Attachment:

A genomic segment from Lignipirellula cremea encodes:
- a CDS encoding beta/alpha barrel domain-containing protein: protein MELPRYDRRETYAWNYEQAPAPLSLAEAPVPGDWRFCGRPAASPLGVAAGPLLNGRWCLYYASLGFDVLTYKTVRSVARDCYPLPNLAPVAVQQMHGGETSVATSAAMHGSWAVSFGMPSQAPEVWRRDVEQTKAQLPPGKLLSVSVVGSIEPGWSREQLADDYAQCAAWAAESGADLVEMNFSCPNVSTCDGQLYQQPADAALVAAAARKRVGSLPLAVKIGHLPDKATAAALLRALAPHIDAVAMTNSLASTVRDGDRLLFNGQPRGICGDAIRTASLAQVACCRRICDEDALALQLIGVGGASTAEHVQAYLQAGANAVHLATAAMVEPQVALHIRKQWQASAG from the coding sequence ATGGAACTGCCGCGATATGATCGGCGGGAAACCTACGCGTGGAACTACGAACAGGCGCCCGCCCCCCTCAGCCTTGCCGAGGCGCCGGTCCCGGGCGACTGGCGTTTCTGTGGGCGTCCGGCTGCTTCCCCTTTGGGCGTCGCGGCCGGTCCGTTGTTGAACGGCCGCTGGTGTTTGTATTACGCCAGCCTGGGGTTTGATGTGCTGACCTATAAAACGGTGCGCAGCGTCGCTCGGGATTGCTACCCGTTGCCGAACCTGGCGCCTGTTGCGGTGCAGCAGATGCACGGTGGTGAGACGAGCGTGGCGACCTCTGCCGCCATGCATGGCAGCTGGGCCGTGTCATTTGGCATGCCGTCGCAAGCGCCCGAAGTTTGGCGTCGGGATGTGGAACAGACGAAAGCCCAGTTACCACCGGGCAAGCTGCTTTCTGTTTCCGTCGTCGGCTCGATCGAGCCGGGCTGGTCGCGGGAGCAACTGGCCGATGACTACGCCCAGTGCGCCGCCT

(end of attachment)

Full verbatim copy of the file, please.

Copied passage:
A genomic segment from Lignipirellula cremea encodes:
- a CDS encoding beta/alpha barrel domain-containing protein: protein MELPRYDRRETYAWNYEQAPAPLSLAEAPVPGDWRFCGRPAASPLGVAAGPLLNGRWCLYYASLGFDVLTYKTVRSVARDCYPLPNLAPVAVQQMHGGETSVATSAAMHGSWAVSFGMPSQAPEVWRRDVEQTKAQLPPGKLLSVSVVGSIEPGWSREQLADDYAQCAAWAAESGADLVEMNFSCPNVSTCDGQLYQQPADAALVAAAARKRVGSLPLAVKIGHLPDKATAAALLRALAPHIDAVAMTNSLASTVRDGDRLLFNGQPRGICGDAIRTASLAQVACCRRICDEDALALQLIGVGGASTAEHVQAYLQAGANAVHLATAAMVEPQVALHIRKQWQASAG from the coding sequence ATGGAACTGCCGCGATATGATCGGCGGGAAACCTACGCGTGGAACTACGAACAGGCGCCCGCCCCCCTCAGCCTTGCCGAGGCGCCGGTCCCGGGCGACTGGCGTTTCTGTGGGCGTCCGGCTGCTTCCCCTTTGGGCGTCGCGGCCGGTCCGTTGTTGAACGGCCGCTGGTGTTTGTATTACGCCAGCCTGGGGTTTGATGTGCTGACCTATAAAACGGTGCGCAGCGTCGCTCGGGATTGCTACCCGTTGCCGAACCTGGCGCCTGTTGCGGTGCAGCAGATGCACGGTGGTGAGACGAGCGTGGCGACCTCTGCCGCCATGCATGGCAGCTGGGCCGTGTCATTTGGCATGCCGTCGCAAGCGCCCGAAGTTTGGCGTCGGGATGTGGAACAGACGAAAGCCCAGTTACCACCGGGCAAGCTGCTTTCTGTTTCCGTCGTCGGCTCGATCGAGCCGGGCTGGTCGCGGGAGCAACTGGCCGATGACTACGCCCAGTGCGCCGCCT